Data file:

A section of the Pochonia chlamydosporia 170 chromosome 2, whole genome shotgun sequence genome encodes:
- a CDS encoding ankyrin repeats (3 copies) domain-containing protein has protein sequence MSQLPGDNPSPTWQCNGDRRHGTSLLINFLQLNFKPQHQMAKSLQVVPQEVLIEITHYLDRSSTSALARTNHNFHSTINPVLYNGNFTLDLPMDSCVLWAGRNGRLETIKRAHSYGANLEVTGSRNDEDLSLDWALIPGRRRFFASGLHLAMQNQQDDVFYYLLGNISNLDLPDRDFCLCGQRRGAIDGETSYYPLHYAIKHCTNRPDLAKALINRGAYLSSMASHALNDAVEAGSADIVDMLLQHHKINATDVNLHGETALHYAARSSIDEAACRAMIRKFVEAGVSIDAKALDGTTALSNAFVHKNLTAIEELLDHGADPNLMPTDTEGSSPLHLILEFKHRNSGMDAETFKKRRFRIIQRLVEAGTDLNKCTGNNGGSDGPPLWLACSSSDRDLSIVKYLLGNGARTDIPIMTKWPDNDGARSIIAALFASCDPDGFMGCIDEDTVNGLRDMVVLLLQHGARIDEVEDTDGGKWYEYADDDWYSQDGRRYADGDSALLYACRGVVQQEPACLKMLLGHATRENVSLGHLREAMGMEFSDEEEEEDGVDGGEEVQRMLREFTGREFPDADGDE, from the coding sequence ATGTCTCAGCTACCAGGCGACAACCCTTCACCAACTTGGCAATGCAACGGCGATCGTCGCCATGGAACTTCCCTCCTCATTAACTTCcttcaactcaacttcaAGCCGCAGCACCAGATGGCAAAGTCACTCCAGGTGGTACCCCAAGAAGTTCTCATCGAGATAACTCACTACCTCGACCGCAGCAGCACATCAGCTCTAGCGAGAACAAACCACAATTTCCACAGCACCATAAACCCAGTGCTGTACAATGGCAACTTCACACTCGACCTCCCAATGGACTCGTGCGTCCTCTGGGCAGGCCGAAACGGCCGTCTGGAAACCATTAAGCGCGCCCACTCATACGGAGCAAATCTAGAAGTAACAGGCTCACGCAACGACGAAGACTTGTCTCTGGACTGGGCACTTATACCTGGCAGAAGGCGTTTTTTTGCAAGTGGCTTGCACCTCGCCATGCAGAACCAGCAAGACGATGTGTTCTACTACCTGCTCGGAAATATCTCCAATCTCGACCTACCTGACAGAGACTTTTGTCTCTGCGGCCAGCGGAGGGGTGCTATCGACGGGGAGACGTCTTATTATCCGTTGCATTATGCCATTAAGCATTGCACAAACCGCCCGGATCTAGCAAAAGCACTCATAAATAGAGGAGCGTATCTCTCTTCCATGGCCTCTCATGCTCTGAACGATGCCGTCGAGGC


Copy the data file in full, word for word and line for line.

A section of the Pochonia chlamydosporia 170 chromosome 2, whole genome shotgun sequence genome encodes:
- a CDS encoding ankyrin repeats (3 copies) domain-containing protein has protein sequence MSQLPGDNPSPTWQCNGDRRHGTSLLINFLQLNFKPQHQMAKSLQVVPQEVLIEITHYLDRSSTSALARTNHNFHSTINPVLYNGNFTLDLPMDSCVLWAGRNGRLETIKRAHSYGANLEVTGSRNDEDLSLDWALIPGRRRFFASGLHLAMQNQQDDVFYYLLGNISNLDLPDRDFCLCGQRRGAIDGETSYYPLHYAIKHCTNRPDLAKALINRGAYLSSMASHALNDAVEAGSADIVDMLLQHHKINATDVNLHGETALHYAARSSIDEAACRAMIRKFVEAGVSIDAKALDGTTALSNAFVHKNLTAIEELLDHGADPNLMPTDTEGSSPLHLILEFKHRNSGMDAETFKKRRFRIIQRLVEAGTDLNKCTGNNGGSDGPPLWLACSSSDRDLSIVKYLLGNGARTDIPIMTKWPDNDGARSIIAALFASCDPDGFMGCIDEDTVNGLRDMVVLLLQHGARIDEVEDTDGGKWYEYADDDWYSQDGRRYADGDSALLYACRGVVQQEPACLKMLLGHATRENVSLGHLREAMGMEFSDEEEEEDGVDGGEEVQRMLREFTGREFPDADGDE, from the coding sequence ATGTCTCAGCTACCAGGCGACAACCCTTCACCAACTTGGCAATGCAACGGCGATCGTCGCCATGGAACTTCCCTCCTCATTAACTTCcttcaactcaacttcaAGCCGCAGCACCAGATGGCAAAGTCACTCCAGGTGGTACCCCAAGAAGTTCTCATCGAGATAACTCACTACCTCGACCGCAGCAGCACATCAGCTCTAGCGAGAACAAACCACAATTTCCACAGCACCATAAACCCAGTGCTGTACAATGGCAACTTCACACTCGACCTCCCAATGGACTCGTGCGTCCTCTGGGCAGGCCGAAACGGCCGTCTGGAAACCATTAAGCGCGCCCACTCATACGGAGCAAATCTAGAAGTAACAGGCTCACGCAACGACGAAGACTTGTCTCTGGACTGGGCACTTATACCTGGCAGAAGGCGTTTTTTTGCAAGTGGCTTGCACCTCGCCATGCAGAACCAGCAAGACGATGTGTTCTACTACCTGCTCGGAAATATCTCCAATCTCGACCTACCTGACAGAGACTTTTGTCTCTGCGGCCAGCGGAGGGGTGCTATCGACGGGGAGACGTCTTATTATCCGTTGCATTATGCCATTAAGCATTGCACAAACCGCCCGGATCTAGCAAAAGCACTCATAAATAGAGGAGCGTATCTCTCTTCCATGGCCTCTCATGCTCTGAACGATGCCGTCGAGGC